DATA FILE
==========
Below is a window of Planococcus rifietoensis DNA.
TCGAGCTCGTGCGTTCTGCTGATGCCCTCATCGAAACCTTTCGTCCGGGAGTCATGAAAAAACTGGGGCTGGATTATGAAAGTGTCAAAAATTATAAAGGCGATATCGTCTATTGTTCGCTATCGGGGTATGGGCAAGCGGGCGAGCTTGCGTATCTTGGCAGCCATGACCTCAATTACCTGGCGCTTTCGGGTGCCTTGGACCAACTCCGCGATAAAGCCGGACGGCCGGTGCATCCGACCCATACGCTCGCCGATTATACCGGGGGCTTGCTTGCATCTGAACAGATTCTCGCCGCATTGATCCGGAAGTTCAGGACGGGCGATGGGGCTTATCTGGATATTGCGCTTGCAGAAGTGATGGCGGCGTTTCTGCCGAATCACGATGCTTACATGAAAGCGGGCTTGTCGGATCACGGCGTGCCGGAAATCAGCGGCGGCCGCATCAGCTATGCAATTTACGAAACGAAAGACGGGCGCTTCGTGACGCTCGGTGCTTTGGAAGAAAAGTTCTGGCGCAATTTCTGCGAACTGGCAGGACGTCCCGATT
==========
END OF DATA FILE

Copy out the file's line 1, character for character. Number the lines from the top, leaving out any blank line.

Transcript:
Below is a window of Planococcus rifietoensis DNA.